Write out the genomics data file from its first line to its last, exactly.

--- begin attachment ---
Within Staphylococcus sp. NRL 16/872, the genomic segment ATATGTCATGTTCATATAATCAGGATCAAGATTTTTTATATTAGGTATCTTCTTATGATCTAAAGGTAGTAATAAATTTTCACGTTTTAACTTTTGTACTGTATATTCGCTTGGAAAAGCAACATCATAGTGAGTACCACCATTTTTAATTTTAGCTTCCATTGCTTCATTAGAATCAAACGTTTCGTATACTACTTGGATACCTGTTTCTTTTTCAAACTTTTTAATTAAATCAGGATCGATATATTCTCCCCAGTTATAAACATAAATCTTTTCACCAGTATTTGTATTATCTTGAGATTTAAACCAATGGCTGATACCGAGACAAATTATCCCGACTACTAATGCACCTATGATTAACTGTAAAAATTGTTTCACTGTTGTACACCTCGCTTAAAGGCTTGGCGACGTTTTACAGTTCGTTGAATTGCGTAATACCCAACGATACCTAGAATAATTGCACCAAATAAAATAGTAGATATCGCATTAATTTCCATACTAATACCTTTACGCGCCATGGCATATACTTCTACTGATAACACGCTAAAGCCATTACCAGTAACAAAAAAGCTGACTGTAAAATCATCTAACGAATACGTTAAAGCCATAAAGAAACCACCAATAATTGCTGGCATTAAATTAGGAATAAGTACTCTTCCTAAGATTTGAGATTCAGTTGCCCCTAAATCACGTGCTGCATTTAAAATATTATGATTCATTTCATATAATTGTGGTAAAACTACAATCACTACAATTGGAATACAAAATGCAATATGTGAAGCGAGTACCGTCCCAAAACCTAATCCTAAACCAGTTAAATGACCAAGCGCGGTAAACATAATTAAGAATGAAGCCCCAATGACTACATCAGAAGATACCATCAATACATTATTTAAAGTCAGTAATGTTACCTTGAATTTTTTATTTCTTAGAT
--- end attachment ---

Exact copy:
Within Staphylococcus sp. NRL 16/872, the genomic segment ATATGTCATGTTCATATAATCAGGATCAAGATTTTTTATATTAGGTATCTTCTTATGATCTAAAGGTAGTAATAAATTTTCACGTTTTAACTTTTGTACTGTATATTCGCTTGGAAAAGCAACATCATAGTGAGTACCACCATTTTTAATTTTAGCTTCCATTGCTTCATTAGAATCAAACGTTTCGTATACTACTTGGATACCTGTTTCTTTTTCAAACTTTTTAATTAAATCAGGATCGATATATTCTCCCCAGTTATAAACATAAATCTTTTCACCAGTATTTGTATTATCTTGAGATTTAAACCAATGGCTGATACCGAGACAAATTATCCCGACTACTAATGCACCTATGATTAACTGTAAAAATTGTTTCACTGTTGTACACCTCGCTTAAAGGCTTGGCGACGTTTTACAGTTCGTTGAATTGCGTAATACCCAACGATACCTAGAATAATTGCACCAAATAAAATAGTAGATATCGCATTAATTTCCATACTAATACCTTTACGCGCCATGGCATATACTTCTACTGATAACACGCTAAAGCCATTACCAGTAACAAAAAAGCTGACTGTAAAATCATCTAACGAATACGTTAAAGCCATAAAGAAACCACCAATAATTGCTGGCATTAAATTAGGAATAAGTACTCTTCCTAAGATTTGAGATTCAGTTGCCCCTAAATCACGTGCTGCATTTAAAATATTATGATTCATTTCATATAATTGTGGTAAAACTACAATCACTACAATTGGAATACAAAATGCAATATGTGAAGCGAGTACCGTCCCAAAACCTAATCCTAAACCAGTTAAATGACCAAGCGCGGTAAACATAATTAAGAATGAAGCCCCAATGACTACATCAGAAGATACCATCAATACATTATTTAAAGTCAGTAATGTTACCTTGAATTTTTTATTTCTTAGAT